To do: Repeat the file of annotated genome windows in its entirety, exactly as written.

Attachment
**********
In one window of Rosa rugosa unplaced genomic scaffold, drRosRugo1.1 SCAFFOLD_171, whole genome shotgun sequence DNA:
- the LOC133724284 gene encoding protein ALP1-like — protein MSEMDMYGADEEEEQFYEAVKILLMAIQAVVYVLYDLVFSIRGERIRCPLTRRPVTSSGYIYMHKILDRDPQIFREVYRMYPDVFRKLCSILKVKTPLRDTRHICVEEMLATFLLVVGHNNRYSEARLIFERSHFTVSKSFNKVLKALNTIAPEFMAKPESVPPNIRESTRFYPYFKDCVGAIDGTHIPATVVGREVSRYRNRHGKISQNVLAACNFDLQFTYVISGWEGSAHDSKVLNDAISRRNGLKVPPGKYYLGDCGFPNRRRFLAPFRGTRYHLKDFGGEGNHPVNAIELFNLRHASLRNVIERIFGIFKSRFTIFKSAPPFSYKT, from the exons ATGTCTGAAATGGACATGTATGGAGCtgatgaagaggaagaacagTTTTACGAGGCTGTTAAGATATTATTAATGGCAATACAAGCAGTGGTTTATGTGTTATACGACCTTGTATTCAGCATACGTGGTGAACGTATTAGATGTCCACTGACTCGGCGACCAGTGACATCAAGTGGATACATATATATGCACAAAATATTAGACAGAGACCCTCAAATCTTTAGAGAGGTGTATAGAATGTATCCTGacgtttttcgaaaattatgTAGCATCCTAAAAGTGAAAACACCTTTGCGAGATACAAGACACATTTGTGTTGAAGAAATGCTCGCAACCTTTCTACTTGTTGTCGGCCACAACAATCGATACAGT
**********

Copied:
In one window of Rosa rugosa unplaced genomic scaffold, drRosRugo1.1 SCAFFOLD_171, whole genome shotgun sequence DNA:
- the LOC133724284 gene encoding protein ALP1-like — protein MSEMDMYGADEEEEQFYEAVKILLMAIQAVVYVLYDLVFSIRGERIRCPLTRRPVTSSGYIYMHKILDRDPQIFREVYRMYPDVFRKLCSILKVKTPLRDTRHICVEEMLATFLLVVGHNNRYSEARLIFERSHFTVSKSFNKVLKALNTIAPEFMAKPESVPPNIRESTRFYPYFKDCVGAIDGTHIPATVVGREVSRYRNRHGKISQNVLAACNFDLQFTYVISGWEGSAHDSKVLNDAISRRNGLKVPPGKYYLGDCGFPNRRRFLAPFRGTRYHLKDFGGEGNHPVNAIELFNLRHASLRNVIERIFGIFKSRFTIFKSAPPFSYKT, from the exons ATGTCTGAAATGGACATGTATGGAGCtgatgaagaggaagaacagTTTTACGAGGCTGTTAAGATATTATTAATGGCAATACAAGCAGTGGTTTATGTGTTATACGACCTTGTATTCAGCATACGTGGTGAACGTATTAGATGTCCACTGACTCGGCGACCAGTGACATCAAGTGGATACATATATATGCACAAAATATTAGACAGAGACCCTCAAATCTTTAGAGAGGTGTATAGAATGTATCCTGacgtttttcgaaaattatgTAGCATCCTAAAAGTGAAAACACCTTTGCGAGATACAAGACACATTTGTGTTGAAGAAATGCTCGCAACCTTTCTACTTGTTGTCGGCCACAACAATCGATACAGT